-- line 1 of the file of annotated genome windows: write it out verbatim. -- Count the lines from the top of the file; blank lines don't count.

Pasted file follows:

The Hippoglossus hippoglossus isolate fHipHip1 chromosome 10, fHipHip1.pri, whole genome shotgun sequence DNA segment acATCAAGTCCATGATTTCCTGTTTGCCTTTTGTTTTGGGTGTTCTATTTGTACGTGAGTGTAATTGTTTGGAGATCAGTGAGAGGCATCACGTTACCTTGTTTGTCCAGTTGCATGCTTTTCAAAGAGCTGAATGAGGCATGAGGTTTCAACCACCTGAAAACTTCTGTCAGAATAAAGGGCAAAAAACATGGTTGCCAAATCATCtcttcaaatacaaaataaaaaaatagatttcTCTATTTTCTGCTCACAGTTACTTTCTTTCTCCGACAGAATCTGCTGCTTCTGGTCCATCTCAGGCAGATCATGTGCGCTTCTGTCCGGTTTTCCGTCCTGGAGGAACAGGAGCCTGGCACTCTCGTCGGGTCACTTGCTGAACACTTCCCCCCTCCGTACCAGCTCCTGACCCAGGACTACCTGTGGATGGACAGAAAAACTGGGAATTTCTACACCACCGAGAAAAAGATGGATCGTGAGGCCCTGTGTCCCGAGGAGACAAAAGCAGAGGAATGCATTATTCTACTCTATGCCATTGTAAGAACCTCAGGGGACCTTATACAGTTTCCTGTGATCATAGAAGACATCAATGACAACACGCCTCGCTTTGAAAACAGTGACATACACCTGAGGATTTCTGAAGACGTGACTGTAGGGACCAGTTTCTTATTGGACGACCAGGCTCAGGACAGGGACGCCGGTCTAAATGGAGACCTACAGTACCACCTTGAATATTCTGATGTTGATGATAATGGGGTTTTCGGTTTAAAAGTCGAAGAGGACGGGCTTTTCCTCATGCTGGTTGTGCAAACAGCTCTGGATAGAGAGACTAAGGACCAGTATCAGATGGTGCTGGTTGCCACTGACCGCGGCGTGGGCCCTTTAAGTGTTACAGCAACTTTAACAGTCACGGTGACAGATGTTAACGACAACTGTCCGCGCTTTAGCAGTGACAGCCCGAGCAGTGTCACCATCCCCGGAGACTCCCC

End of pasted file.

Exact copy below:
The Hippoglossus hippoglossus isolate fHipHip1 chromosome 10, fHipHip1.pri, whole genome shotgun sequence DNA segment acATCAAGTCCATGATTTCCTGTTTGCCTTTTGTTTTGGGTGTTCTATTTGTACGTGAGTGTAATTGTTTGGAGATCAGTGAGAGGCATCACGTTACCTTGTTTGTCCAGTTGCATGCTTTTCAAAGAGCTGAATGAGGCATGAGGTTTCAACCACCTGAAAACTTCTGTCAGAATAAAGGGCAAAAAACATGGTTGCCAAATCATCtcttcaaatacaaaataaaaaaatagatttcTCTATTTTCTGCTCACAGTTACTTTCTTTCTCCGACAGAATCTGCTGCTTCTGGTCCATCTCAGGCAGATCATGTGCGCTTCTGTCCGGTTTTCCGTCCTGGAGGAACAGGAGCCTGGCACTCTCGTCGGGTCACTTGCTGAACACTTCCCCCCTCCGTACCAGCTCCTGACCCAGGACTACCTGTGGATGGACAGAAAAACTGGGAATTTCTACACCACCGAGAAAAAGATGGATCGTGAGGCCCTGTGTCCCGAGGAGACAAAAGCAGAGGAATGCATTATTCTACTCTATGCCATTGTAAGAACCTCAGGGGACCTTATACAGTTTCCTGTGATCATAGAAGACATCAATGACAACACGCCTCGCTTTGAAAACAGTGACATACACCTGAGGATTTCTGAAGACGTGACTGTAGGGACCAGTTTCTTATTGGACGACCAGGCTCAGGACAGGGACGCCGGTCTAAATGGAGACCTACAGTACCACCTTGAATATTCTGATGTTGATGATAATGGGGTTTTCGGTTTAAAAGTCGAAGAGGACGGGCTTTTCCTCATGCTGGTTGTGCAAACAGCTCTGGATAGAGAGACTAAGGACCAGTATCAGATGGTGCTGGTTGCCACTGACCGCGGCGTGGGCCCTTTAAGTGTTACAGCAACTTTAACAGTCACGGTGACAGATGTTAACGACAACTGTCCGCGCTTTAGCAGTGACAGCCCGAGCAGTGTCACCATCCCCGGAGACTCCCC